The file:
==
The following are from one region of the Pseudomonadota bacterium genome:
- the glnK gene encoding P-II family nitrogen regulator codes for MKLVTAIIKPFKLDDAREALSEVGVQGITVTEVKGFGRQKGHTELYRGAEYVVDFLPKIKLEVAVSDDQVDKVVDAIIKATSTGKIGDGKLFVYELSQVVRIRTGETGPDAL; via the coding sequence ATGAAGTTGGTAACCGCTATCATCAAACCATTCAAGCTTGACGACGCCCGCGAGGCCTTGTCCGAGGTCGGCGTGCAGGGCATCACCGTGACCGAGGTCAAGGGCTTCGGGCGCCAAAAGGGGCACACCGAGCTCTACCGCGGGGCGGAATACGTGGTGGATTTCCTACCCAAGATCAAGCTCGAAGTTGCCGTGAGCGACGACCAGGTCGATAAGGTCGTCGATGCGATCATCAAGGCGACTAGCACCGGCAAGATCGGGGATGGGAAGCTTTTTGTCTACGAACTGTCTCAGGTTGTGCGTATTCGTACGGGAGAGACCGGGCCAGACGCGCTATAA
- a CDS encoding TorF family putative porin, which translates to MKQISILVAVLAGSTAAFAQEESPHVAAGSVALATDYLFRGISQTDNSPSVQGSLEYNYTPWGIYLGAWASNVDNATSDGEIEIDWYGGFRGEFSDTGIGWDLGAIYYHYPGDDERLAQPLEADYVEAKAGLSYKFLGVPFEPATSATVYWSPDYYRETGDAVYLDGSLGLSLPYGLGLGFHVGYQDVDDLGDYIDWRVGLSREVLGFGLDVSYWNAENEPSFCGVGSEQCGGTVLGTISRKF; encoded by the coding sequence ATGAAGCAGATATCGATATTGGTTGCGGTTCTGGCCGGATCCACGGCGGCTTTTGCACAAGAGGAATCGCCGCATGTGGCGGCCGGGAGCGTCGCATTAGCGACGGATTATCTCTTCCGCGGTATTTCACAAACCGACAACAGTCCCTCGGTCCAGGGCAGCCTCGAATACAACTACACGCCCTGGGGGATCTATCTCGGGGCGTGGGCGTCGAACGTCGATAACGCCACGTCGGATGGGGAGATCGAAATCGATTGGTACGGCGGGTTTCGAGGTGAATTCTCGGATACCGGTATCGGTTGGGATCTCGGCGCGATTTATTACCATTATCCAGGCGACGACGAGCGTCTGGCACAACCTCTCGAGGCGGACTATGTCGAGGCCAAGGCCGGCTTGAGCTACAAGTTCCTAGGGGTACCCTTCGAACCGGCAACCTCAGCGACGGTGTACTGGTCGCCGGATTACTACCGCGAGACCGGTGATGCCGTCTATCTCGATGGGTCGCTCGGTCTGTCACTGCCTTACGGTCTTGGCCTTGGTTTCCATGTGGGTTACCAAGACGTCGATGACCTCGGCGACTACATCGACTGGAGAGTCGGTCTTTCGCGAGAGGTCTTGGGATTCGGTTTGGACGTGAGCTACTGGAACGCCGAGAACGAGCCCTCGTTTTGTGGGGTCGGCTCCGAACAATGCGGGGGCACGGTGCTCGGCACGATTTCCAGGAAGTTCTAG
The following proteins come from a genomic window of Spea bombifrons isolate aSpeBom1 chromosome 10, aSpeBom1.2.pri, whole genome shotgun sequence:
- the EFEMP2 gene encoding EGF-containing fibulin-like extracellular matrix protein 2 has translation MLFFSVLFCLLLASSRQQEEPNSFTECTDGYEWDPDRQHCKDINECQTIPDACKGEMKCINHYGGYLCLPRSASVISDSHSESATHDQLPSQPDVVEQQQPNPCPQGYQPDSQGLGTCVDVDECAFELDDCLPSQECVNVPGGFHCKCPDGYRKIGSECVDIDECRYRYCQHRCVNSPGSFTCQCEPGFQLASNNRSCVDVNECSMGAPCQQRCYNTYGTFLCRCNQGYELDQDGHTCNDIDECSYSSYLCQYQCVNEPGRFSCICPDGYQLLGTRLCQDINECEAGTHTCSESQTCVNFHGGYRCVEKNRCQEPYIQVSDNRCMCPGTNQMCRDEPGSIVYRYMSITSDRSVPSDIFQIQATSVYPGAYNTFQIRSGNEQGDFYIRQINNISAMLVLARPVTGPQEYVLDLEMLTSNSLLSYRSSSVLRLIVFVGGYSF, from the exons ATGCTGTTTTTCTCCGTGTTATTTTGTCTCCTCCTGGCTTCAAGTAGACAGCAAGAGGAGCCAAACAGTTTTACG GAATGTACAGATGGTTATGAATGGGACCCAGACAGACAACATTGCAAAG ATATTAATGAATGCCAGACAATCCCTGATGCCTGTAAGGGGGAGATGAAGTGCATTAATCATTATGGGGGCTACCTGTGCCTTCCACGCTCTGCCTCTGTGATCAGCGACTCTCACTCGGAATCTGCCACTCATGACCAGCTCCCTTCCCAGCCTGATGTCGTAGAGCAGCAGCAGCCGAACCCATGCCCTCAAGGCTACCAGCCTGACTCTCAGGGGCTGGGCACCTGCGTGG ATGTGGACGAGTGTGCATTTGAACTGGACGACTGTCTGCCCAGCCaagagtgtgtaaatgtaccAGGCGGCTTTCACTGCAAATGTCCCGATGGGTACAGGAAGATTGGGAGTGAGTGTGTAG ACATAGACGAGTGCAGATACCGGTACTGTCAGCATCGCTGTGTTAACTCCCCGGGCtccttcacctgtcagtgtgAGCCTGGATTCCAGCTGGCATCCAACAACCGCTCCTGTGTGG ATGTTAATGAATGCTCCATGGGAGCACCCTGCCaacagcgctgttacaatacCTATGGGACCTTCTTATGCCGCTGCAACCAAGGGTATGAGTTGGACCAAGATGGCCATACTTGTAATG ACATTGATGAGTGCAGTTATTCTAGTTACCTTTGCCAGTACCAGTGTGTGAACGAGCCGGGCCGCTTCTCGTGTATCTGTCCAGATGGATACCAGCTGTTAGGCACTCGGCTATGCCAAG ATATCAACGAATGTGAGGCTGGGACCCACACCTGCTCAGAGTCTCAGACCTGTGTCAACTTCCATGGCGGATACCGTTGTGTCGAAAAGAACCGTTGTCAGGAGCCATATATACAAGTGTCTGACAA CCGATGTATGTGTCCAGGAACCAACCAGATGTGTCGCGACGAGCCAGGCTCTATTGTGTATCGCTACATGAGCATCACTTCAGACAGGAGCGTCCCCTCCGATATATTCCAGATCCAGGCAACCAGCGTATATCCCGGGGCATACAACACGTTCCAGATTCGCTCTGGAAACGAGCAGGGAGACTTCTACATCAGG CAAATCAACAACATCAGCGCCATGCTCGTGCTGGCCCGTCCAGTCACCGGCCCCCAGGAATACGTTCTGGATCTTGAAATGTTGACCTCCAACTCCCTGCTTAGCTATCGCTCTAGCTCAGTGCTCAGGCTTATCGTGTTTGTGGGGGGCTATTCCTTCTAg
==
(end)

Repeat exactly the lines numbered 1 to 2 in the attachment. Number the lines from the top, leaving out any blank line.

The following are from one region of the Pseudomonadota bacterium genome:
- the glnK gene encoding P-II family nitrogen regulator codes for MKLVTAIIKPFKLDDAREALSEVGVQGITVTEVKGFGRQKGHTELYRGAEYVVDFLPKIKLEVAVSDDQVDKVVDAIIKATSTGKIGDGKLFVYELSQVVRIRTGETGPDAL; via the coding sequence ATGAAGTTGGTAACCGCTATCATCAAACCATTCAAGCTTGACGACGCCCGCGAGGCCTTGTCCGAGGTCGGCGTGCAGGGCATCACCGTGACCGAGGTCAAGGGCTTCGGGCGCCAAAAGGGGCACACCGAGCTCTACCGCGGGGCGGAATACGTGGTGGATTTCCTACCCAAGATCAAGCTCGAAGTTGCCGTGAGCGACGACCAGGTCGATAAGGTCGTCGATGCGATCATCAAGGCGACTAGCACCGGCAAGATCGGGGATGGGAAGCTTTTTGTCTACGAACTGTCTCAGGTTGTGCGTATTCGTACGGGAGAGACCGGGCCAGACGCGCTATAA